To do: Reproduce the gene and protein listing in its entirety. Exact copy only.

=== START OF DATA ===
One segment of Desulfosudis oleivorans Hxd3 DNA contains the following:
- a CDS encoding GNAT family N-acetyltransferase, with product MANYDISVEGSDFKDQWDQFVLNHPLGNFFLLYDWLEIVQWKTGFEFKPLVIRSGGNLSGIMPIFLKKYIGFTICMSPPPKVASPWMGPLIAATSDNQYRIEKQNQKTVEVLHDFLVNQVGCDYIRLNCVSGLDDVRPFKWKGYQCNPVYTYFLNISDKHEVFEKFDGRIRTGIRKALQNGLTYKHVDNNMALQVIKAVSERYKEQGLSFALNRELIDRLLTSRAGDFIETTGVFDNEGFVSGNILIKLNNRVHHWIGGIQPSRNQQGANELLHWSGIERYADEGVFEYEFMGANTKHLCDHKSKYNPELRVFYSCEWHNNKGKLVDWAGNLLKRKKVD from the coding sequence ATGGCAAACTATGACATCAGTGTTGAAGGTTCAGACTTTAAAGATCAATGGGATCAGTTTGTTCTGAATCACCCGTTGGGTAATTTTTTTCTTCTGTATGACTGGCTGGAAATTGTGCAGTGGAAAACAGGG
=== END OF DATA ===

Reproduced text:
One segment of Desulfosudis oleivorans Hxd3 DNA contains the following:
- a CDS encoding GNAT family N-acetyltransferase, with product MANYDISVEGSDFKDQWDQFVLNHPLGNFFLLYDWLEIVQWKTGFEFKPLVIRSGGNLSGIMPIFLKKYIGFTICMSPPPKVASPWMGPLIAATSDNQYRIEKQNQKTVEVLHDFLVNQVGCDYIRLNCVSGLDDVRPFKWKGYQCNPVYTYFLNISDKHEVFEKFDGRIRTGIRKALQNGLTYKHVDNNMALQVIKAVSERYKEQGLSFALNRELIDRLLTSRAGDFIETTGVFDNEGFVSGNILIKLNNRVHHWIGGIQPSRNQQGANELLHWSGIERYADEGVFEYEFMGANTKHLCDHKSKYNPELRVFYSCEWHNNKGKLVDWAGNLLKRKKVD from the coding sequence ATGGCAAACTATGACATCAGTGTTGAAGGTTCAGACTTTAAAGATCAATGGGATCAGTTTGTTCTGAATCACCCGTTGGGTAATTTTTTTCTTCTGTATGACTGGCTGGAAATTGTGCAGTGGAAAACAGGG